The face of the campaign against repealing the Eighth Amendment will not be a Catholic bishop. It will be a delightful smiling kid with Down syndrome. You can see her in the glossy pamphlets already delivered to homes by the apparently well-funded Love Both group. Her lovely face smiles out at us under the banner headline: “90 per cent of babies diagnosed with Down syndrome in Britain are aborted.” It is a viscerally powerful message: repealing the Eighth is the gateway to a eugenic project in which people with Down syndrome (DS) are engineered out of existence. It’s also an argument that deserves to be treated with respect. To dismiss it merely because it is uncomfortable is both wrong in itself and, for the repeal movement, potentially dangerous.
Any campaign has to be able to take on its opponents, not on their weak points, but on their strongest grounds. Those grounds have changed radically. When the Eighth Amendment was introduced in 1983, it represented things that no longer apply: the political power of the Catholic church, the attempt to stop the liberalisation of Irish social and sexual mores. So the campaign for repeal must not make the classic mistake of fighting the last war. The threat of the “screening out” of people with DS will be at the centre of the new discourse – and those who want repeal had better be ready to address it.
It is indeed true that the combination of better screening techniques and relatively free access to abortion presents the possibility of essentially eliminating DS. This is a disturbing prospect – most people with DS can live happy and fulfilled lives and their parents and siblings usually experience great joy in raising them. But it is a prospect that depends on the choices parents (and mothers in particular) will make. And those choices are nowhere near as simple as anti-abortion campaigners suggest. They argue that, if abortion is available to Irish women, they will abort babies with DS en masse. But there is very little evidence for this.
Firstly, the claim that 90 per cent of babies diagnosed with DS in Britain are aborted is not inaccurate but it is rather misleading. What it leaves out is the very large number of women – between 30 and 40 per cent – who choose not to be screened for DS because they have already decided that even if the test were positive they would continue with the pregnancy anyway. In Holland, only 35 per cent of women choose to be screened. Prof Eva Pajkrt, co-author of a Dutch study, told the Oireachtas committee on the Eighth Amendment: "We asked women their reasons. One reason was that many women in the Netherlands felt that Down syndrome was not something we should screen for. I think that reflects our way of counselling women and giving them their own choice. Our healthcare is based on patient autonomy and what women want." Choice operates both ways – some women choose abortion, some choose to raise a child with DS.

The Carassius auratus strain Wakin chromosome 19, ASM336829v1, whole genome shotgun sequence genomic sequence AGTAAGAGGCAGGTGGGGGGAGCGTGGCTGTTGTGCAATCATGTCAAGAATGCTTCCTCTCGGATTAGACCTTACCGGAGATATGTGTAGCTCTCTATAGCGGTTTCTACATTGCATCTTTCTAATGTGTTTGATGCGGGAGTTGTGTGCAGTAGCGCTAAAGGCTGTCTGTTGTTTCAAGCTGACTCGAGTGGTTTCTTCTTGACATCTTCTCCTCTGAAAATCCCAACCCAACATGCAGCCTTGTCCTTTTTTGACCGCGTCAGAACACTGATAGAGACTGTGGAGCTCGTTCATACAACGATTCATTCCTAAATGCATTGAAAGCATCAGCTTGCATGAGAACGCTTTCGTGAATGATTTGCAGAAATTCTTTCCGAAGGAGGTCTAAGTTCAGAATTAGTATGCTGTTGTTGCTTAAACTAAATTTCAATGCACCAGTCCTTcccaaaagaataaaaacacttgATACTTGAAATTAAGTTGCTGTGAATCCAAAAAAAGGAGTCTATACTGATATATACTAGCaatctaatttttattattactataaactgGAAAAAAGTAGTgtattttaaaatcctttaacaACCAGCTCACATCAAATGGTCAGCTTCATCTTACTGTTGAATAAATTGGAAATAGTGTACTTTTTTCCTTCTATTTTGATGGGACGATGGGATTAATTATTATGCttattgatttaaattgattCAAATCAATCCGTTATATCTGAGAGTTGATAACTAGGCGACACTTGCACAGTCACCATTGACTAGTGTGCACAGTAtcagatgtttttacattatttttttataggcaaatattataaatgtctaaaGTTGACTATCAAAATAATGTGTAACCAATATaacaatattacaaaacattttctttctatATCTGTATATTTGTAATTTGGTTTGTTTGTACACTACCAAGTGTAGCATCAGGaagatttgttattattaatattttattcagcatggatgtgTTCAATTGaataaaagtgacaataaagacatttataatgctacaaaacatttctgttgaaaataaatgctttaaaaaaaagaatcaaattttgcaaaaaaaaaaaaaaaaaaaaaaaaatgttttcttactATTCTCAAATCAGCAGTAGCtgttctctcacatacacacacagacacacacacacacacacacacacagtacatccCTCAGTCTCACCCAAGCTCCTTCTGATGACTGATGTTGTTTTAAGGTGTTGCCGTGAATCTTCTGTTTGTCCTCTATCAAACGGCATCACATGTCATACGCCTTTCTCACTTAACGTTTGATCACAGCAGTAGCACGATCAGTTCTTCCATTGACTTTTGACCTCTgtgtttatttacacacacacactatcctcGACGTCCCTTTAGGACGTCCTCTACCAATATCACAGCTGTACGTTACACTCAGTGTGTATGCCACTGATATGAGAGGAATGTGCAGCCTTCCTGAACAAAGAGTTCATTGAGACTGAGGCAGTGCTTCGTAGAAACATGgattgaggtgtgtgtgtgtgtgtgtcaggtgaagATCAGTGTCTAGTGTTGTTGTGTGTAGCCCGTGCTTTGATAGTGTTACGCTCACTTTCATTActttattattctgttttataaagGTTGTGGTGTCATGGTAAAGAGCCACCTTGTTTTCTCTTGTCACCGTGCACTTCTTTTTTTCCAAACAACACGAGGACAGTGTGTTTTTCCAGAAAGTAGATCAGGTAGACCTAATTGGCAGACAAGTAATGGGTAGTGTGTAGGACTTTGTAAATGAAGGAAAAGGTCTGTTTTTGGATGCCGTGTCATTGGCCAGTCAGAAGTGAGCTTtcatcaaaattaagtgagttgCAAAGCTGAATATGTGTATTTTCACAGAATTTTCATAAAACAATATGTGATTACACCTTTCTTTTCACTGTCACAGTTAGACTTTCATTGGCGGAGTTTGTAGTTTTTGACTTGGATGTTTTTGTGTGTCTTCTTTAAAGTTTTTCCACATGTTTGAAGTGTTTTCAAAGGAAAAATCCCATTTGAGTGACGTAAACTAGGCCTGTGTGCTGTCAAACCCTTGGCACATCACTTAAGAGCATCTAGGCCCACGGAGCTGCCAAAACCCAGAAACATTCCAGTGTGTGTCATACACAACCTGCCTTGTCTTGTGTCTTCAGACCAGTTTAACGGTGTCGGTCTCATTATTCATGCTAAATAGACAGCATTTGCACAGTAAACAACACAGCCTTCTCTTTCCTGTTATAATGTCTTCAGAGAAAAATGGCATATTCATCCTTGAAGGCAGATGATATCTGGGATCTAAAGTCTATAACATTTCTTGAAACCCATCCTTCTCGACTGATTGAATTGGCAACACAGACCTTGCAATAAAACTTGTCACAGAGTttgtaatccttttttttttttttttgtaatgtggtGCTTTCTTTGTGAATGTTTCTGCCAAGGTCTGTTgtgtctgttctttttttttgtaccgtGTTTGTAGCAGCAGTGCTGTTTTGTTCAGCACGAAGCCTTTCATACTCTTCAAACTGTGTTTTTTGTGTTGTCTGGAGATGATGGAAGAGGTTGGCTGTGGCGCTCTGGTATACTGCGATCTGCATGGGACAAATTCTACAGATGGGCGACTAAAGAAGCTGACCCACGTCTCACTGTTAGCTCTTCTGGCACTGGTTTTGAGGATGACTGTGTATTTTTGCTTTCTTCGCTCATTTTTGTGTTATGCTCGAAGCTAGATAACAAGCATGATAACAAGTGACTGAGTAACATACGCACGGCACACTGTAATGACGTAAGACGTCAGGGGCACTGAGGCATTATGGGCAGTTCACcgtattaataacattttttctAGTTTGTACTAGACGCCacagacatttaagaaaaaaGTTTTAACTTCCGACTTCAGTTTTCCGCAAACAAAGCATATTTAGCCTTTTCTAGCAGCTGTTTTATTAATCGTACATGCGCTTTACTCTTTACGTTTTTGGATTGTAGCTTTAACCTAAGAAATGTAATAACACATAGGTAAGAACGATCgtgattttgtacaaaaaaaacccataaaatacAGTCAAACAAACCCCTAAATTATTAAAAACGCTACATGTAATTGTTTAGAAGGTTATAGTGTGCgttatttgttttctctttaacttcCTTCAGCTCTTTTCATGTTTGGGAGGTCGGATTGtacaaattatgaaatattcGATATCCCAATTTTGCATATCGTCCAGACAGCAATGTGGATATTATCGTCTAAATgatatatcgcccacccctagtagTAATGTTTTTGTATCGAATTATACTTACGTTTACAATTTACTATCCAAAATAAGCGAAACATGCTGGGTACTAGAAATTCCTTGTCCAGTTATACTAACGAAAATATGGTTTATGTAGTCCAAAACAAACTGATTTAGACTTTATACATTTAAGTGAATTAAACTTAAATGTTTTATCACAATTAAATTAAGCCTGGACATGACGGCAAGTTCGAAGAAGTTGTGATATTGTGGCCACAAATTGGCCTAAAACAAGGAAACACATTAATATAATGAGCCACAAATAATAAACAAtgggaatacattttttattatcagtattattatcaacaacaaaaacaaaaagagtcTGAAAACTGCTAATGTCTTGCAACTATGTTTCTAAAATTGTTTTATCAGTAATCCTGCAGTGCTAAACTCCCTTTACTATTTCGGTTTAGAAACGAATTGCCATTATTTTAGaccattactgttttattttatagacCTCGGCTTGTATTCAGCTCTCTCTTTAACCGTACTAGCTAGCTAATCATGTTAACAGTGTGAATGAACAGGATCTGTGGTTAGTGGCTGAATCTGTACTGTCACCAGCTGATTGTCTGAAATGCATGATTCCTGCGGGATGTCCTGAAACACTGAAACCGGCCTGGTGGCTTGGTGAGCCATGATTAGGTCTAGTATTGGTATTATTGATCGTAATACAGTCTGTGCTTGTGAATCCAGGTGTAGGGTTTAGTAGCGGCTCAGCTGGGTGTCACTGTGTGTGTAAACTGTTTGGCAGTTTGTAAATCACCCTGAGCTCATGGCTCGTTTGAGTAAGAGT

Increase in screening
Secondly, it is not true that the increase in screening has wiped out the births of DS children. In the UK, the proportion of women having a termination after a prenatal diagnosis of DS decreased from 92 per cent in 1989-2010 to the current 90 per cent. In the Netherlands, according to Prof Pajkrt, “studies have shown that the number of children born with Down syndrome has been stable. It has not decreased at all with the introduction of screening… We have about 250 born with Down syndrome annually, and the rate is a flat line.”
Thirdly, Irish women are already making these choices. The British abortion regime is, in effect, Ireland's abortion regime – and under clause E of the 1967 Abortion Act, disability is a ground for termination. Admittedly access to screening in Ireland is problematic, but even so the numbers of Irish women taking this option is strikingly small. In 2016, 3,265 Irish women had a termination of pregnancy in England and Wales. Of these 140 had a termination under clause E – and most of those were presumably not for DS.
Finally, the choice to continue with a DS pregnancy is made, not in the abstract, but in real life. Anti-abortion campaigners claim that the Eighth Amendment has made Ireland a lovely place to have a DS child. Love Both’s pamphlet says of DS that “we have a culture of equality and inclusion that we can be proud of”. Senator Rónán Mullen claims, “We have a tradition here in Ireland where children with Down syndrome are perhaps more cherished than in many other countries.” That would be the DS children who wait two years for a wheelchair or three years for language therapy. That would be Ireland whose grand total of DS clinical nurse specialists is precisely one – and she’s paid by a charity, not by the State.
We should want every woman carrying a DS child to feel that she can choose to raise that child in the knowledge that she and it will be cherished, supported and treated with dignity. Making that a reality would be much more effective than sticking to empty constitutional symbols.